important to me is not popularity and stability, but rather the relationships
and personal connections I get to make playing music. Idol actually helped me
realize my originality and take ownership of that. I really came away from it
embracing myself as an artist, as opposed to just a singer.
Besides music, what activities or hobbies do you like to partake in to pass the
Well I love to play basketball when I get the chance. And Spikeball, that’s a
pretty sweet new game. Love to hike and just enjoy nature, and recently took
my first overseas trip so I hope to have more European traveling adventures
some day. I actually still enjoy playing with legos, although I never get the
chance too... that’s gotta be the most therapeutic thing for me, just building
awesome things out of legos. Lastly, I claim to be one of the best Super
Smash Brothers N64 players. Me and my college roommates could really never
be beaten. Just saying... If you are out there reading this, I’m officially
What's on tap for the rest of this year, planning any shows in the Boston area
The rest of 2014 is gonna be playing as much as possible and developing a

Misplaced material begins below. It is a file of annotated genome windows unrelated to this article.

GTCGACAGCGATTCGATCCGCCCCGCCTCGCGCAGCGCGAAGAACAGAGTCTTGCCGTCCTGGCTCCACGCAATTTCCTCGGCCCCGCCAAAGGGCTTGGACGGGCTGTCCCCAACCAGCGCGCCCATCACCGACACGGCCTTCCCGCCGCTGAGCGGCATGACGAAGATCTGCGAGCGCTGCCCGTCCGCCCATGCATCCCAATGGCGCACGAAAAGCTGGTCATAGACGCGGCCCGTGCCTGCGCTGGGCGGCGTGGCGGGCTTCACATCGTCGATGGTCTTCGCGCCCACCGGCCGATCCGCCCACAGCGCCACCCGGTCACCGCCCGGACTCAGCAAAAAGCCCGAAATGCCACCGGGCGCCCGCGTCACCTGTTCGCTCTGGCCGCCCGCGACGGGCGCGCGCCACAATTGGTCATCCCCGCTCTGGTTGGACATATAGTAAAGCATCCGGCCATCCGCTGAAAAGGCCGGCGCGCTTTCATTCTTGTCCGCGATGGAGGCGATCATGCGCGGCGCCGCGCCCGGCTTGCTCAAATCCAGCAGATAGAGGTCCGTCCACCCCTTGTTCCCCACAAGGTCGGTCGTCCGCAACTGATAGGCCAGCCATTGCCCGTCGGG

full band sound live. We (me and my roommate Zach Wells) are doing a lot
of acoustic duo stuff through the fall, currently on a House Show tour for a
couple weeks. I think leading into 2015 our main focus is preproduction for a
full-length album. I’ve got soo many new songs that I just want to share with
the world that I’m practically about to explode. It’s taken a lot of patience to
approach things how we are. Right now talking to some bigger name producers
and hoping to find the right fit to really make a huge full length. I wish we had
a show in Boston on the books! Let’s make it happen. We can take the MegaBus
up there or something haha.
Lastly, how would you describe your music to those who've never heard of
I think after lots of debating and way too many descriptive words... I’ve settled
on “soulful folk”. Some of it leans into funk, blues, bluegrass, r&b, but the
biggest thing I try to bring is the soul. Not just the genre definition, but just
having a lot of emotion in the music. Sometimes that is more lyrically, some
times melodically, but all the time it is how you play the music live.
Thanks once again to Sam for carving a chunk of his time out to do this interview! Sam is a completely regular guy and it felt like having a natural conversation at a coffee shop or bear where everything flowed naturally and nothing felt forced or awkward, just all straight talk. For more info on Sam Burchfield, 'Like' him on Facebook over here and check out his official website as well right here.